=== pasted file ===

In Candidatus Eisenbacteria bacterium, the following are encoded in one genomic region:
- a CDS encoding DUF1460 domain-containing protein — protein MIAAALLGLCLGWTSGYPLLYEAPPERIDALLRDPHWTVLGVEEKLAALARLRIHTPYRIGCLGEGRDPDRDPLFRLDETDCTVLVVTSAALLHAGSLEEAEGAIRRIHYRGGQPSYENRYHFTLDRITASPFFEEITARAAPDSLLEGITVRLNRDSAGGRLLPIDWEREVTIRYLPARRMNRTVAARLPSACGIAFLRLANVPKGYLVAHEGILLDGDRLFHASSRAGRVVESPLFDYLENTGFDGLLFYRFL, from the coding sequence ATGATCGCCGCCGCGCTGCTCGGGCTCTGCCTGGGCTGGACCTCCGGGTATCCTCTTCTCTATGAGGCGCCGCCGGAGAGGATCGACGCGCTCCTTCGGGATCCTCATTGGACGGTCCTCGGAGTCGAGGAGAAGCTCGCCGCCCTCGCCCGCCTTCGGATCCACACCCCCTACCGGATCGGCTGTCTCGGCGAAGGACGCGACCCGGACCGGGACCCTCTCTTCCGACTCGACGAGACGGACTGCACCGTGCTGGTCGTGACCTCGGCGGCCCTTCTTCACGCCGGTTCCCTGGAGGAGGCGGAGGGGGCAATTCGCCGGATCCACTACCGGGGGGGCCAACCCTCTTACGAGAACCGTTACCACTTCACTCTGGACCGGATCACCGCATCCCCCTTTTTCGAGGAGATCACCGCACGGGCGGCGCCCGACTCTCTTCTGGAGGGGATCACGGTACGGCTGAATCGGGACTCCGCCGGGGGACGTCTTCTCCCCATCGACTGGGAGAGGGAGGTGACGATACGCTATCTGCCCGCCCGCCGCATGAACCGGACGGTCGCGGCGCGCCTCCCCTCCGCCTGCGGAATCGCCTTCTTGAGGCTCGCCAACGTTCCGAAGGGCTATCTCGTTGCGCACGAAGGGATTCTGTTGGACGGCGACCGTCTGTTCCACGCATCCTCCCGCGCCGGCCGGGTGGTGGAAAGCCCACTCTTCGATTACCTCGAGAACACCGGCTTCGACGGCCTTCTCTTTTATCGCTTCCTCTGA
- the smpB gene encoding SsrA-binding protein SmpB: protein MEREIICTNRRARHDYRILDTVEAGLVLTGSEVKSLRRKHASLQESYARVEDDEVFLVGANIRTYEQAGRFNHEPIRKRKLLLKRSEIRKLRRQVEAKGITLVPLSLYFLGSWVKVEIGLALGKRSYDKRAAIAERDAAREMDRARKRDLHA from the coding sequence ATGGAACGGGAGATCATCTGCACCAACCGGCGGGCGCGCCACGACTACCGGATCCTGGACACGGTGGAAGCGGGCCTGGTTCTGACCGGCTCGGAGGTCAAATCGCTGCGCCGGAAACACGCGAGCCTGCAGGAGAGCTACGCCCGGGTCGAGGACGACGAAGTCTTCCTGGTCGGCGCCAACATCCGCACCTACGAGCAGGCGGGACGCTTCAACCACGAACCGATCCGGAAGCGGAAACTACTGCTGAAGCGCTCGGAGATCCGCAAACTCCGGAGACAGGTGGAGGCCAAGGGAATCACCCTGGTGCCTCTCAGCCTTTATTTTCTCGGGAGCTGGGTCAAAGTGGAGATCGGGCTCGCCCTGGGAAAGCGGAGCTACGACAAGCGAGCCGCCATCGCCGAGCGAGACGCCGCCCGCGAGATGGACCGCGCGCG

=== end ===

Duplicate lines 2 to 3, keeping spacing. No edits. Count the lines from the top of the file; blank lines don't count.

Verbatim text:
- a CDS encoding DUF1460 domain-containing protein — protein MIAAALLGLCLGWTSGYPLLYEAPPERIDALLRDPHWTVLGVEEKLAALARLRIHTPYRIGCLGEGRDPDRDPLFRLDETDCTVLVVTSAALLHAGSLEEAEGAIRRIHYRGGQPSYENRYHFTLDRITASPFFEEITARAAPDSLLEGITVRLNRDSAGGRLLPIDWEREVTIRYLPARRMNRTVAARLPSACGIAFLRLANVPKGYLVAHEGILLDGDRLFHASSRAGRVVESPLFDYLENTGFDGLLFYRFL, from the coding sequence ATGATCGCCGCCGCGCTGCTCGGGCTCTGCCTGGGCTGGACCTCCGGGTATCCTCTTCTCTATGAGGCGCCGCCGGAGAGGATCGACGCGCTCCTTCGGGATCCTCATTGGACGGTCCTCGGAGTCGAGGAGAAGCTCGCCGCCCTCGCCCGCCTTCGGATCCACACCCCCTACCGGATCGGCTGTCTCGGCGAAGGACGCGACCCGGACCGGGACCCTCTCTTCCGACTCGACGAGACGGACTGCACCGTGCTGGTCGTGACCTCGGCGGCCCTTCTTCACGCCGGTTCCCTGGAGGAGGCGGAGGGGGCAATTCGCCGGATCCACTACCGGGGGGGCCAACCCTCTTACGAGAACCGTTACCACTTCACTCTGGACCGGATCACCGCATCCCCCTTTTTCGAGGAGATCACCGCACGGGCGGCGCCCGACTCTCTTCTGGAGGGGATCACGGTACGGCTGAATCGGGACTCCGCCGGGGGACGTCTTCTCCCCATCGACTGGGAGAGGGAGGTGACGATACGCTATCTGCCCGCCCGCCGCATGAACCGGACGGTCGCGGCGCGCCTCCCCTCCGCCTGCGGAATCGCCTTCTTGAGGCTCGCCAACGTTCCGAAGGGCTATCTCGTTGCGCACGAAGGGATTCTGTTGGACGGCGACCGTCTGTTCCACGCATCCTCCCGCGCCGGCCGGGTGGTGGAAAGCCCACTCTTCGATTACCTCGAGAACACCGGCTTCGACGGCCTTCTCTTTTATCGCTTCCTCTGA
- the smpB gene encoding SsrA-binding protein SmpB: protein MEREIICTNRRARHDYRILDTVEAGLVLTGSEVKSLRRKHASLQESYARVEDDEVFLVGANIRTYEQAGRFNHEPIRKRKLLLKRSEIRKLRRQVEAKGITLVPLSLYFLGSWVKVEIGLALGKRSYDKRAAIAERDAAREMDRARKRDLHA from the coding sequence ATGGAACGGGAGATCATCTGCACCAACCGGCGGGCGCGCCACGACTACCGGATCCTGGACACGGTGGAAGCGGGCCTGGTTCTGACCGGCTCGGAGGTCAAATCGCTGCGCCGGAAACACGCGAGCCTGCAGGAGAGCTACGCCCGGGTCGAGGACGACGAAGTCTTCCTGGTCGGCGCCAACATCCGCACCTACGAGCAGGCGGGACGCTTCAACCACGAACCGATCCGGAAGCGGAAACTACTGCTGAAGCGCTCGGAGATCCGCAAACTCCGGAGACAGGTGGAGGCCAAGGGAATCACCCTGGTGCCTCTCAGCCTTTATTTTCTCGGGAGCTGGGTCAAAGTGGAGATCGGGCTCGCCCTGGGAAAGCGGAGCTACGACAAGCGAGCCGCCATCGCCGAGCGAGACGCCGCCCGCGAGATGGACCGCGCGCG